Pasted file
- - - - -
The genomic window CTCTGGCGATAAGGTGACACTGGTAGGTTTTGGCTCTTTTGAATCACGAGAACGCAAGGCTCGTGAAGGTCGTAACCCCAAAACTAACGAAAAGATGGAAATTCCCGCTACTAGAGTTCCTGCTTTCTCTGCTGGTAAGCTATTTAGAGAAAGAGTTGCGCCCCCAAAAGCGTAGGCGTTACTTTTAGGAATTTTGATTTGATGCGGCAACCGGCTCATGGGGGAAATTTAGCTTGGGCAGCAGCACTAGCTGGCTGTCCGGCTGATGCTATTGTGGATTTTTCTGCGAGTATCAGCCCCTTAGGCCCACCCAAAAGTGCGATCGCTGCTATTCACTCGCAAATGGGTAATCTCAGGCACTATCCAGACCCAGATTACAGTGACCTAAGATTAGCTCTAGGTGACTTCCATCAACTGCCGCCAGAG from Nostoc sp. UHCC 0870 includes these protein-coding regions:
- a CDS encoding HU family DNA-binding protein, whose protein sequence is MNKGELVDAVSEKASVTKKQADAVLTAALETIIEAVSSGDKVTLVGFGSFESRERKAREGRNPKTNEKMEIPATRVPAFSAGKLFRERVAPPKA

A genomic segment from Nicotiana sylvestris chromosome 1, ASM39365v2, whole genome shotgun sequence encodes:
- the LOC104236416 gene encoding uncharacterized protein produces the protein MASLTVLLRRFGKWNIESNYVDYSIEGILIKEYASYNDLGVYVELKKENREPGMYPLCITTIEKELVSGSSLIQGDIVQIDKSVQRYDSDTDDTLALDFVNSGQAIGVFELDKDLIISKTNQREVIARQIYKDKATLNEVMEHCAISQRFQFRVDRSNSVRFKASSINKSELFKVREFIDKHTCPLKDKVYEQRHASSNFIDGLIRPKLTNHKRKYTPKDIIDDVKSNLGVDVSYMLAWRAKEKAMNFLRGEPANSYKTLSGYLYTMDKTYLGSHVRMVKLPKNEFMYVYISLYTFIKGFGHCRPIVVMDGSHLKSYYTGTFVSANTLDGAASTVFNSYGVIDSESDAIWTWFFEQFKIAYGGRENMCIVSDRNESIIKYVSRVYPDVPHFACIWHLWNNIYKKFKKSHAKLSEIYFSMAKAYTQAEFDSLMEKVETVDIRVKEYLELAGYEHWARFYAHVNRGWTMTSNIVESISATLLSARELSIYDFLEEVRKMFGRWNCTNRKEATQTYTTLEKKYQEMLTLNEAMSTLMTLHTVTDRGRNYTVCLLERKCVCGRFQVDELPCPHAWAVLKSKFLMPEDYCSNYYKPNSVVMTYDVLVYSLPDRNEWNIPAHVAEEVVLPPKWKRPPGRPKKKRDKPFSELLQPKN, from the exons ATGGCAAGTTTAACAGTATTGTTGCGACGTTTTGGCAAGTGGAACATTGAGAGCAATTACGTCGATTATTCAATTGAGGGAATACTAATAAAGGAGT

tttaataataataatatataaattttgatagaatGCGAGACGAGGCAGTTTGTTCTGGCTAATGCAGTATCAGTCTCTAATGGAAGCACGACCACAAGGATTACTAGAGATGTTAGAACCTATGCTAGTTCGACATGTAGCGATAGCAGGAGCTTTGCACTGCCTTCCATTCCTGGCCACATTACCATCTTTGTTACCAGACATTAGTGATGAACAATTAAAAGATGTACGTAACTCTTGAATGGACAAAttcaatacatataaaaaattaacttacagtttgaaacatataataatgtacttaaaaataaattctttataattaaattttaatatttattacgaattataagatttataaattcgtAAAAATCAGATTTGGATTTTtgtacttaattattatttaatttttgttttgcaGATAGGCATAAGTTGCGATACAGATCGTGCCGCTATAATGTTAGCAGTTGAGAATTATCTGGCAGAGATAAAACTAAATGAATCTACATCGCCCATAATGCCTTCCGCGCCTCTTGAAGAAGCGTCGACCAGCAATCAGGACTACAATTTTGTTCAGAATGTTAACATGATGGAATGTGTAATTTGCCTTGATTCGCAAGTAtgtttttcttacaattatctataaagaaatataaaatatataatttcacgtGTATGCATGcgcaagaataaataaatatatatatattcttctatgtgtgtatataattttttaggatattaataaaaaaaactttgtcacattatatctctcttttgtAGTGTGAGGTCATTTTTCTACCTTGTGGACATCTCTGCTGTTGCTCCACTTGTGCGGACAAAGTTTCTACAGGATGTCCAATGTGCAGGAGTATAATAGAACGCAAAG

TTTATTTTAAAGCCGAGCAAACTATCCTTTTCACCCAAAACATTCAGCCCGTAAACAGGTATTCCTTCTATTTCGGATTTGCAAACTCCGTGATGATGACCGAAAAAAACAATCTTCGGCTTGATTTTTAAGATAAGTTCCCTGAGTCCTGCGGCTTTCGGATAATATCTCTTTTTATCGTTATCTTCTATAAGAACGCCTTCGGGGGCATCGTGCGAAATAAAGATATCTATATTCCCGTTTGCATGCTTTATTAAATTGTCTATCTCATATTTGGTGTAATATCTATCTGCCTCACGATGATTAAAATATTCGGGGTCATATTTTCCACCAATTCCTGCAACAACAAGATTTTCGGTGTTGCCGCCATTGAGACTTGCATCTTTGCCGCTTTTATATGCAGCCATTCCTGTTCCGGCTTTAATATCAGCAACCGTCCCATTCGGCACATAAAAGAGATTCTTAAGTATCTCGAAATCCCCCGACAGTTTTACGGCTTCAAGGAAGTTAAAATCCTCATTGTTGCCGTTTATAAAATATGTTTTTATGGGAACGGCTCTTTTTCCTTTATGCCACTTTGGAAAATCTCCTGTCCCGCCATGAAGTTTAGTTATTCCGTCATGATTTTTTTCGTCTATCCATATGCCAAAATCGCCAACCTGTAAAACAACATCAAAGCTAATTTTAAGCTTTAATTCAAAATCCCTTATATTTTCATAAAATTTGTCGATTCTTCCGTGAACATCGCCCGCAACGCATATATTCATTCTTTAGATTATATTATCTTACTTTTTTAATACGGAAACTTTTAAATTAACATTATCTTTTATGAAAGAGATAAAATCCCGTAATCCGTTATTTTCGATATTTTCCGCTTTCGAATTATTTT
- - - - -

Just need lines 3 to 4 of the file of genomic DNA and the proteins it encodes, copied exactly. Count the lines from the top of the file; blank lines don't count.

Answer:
A genomic segment from Nicotiana sylvestris chromosome 1, ASM39365v2, whole genome shotgun sequence encodes:
- the LOC104236416 gene encoding uncharacterized protein produces the protein MASLTVLLRRFGKWNIESNYVDYSIEGILIKEYASYNDLGVYVELKKENREPGMYPLCITTIEKELVSGSSLIQGDIVQIDKSVQRYDSDTDDTLALDFVNSGQAIGVFELDKDLIISKTNQREVIARQIYKDKATLNEVMEHCAISQRFQFRVDRSNSVRFKASSINKSELFKVREFIDKHTCPLKDKVYEQRHASSNFIDGLIRPKLTNHKRKYTPKDIIDDVKSNLGVDVSYMLAWRAKEKAMNFLRGEPANSYKTLSGYLYTMDKTYLGSHVRMVKLPKNEFMYVYISLYTFIKGFGHCRPIVVMDGSHLKSYYTGTFVSANTLDGAASTVFNSYGVIDSESDAIWTWFFEQFKIAYGGRENMCIVSDRNESIIKYVSRVYPDVPHFACIWHLWNNIYKKFKKSHAKLSEIYFSMAKAYTQAEFDSLMEKVETVDIRVKEYLELAGYEHWARFYAHVNRGWTMTSNIVESISATLLSARELSIYDFLEEVRKMFGRWNCTNRKEATQTYTTLEKKYQEMLTLNEAMSTLMTLHTVTDRGRNYTVCLLERKCVCGRFQVDELPCPHAWAVLKSKFLMPEDYCSNYYKPNSVVMTYDVLVYSLPDRNEWNIPAHVAEEVVLPPKWKRPPGRPKKKRDKPFSELLQPKN, from the exons ATGGCAAGTTTAACAGTATTGTTGCGACGTTTTGGCAAGTGGAACATTGAGAGCAATTACGTCGATTATTCAATTGAGGGAATACTAATAAAGGAGT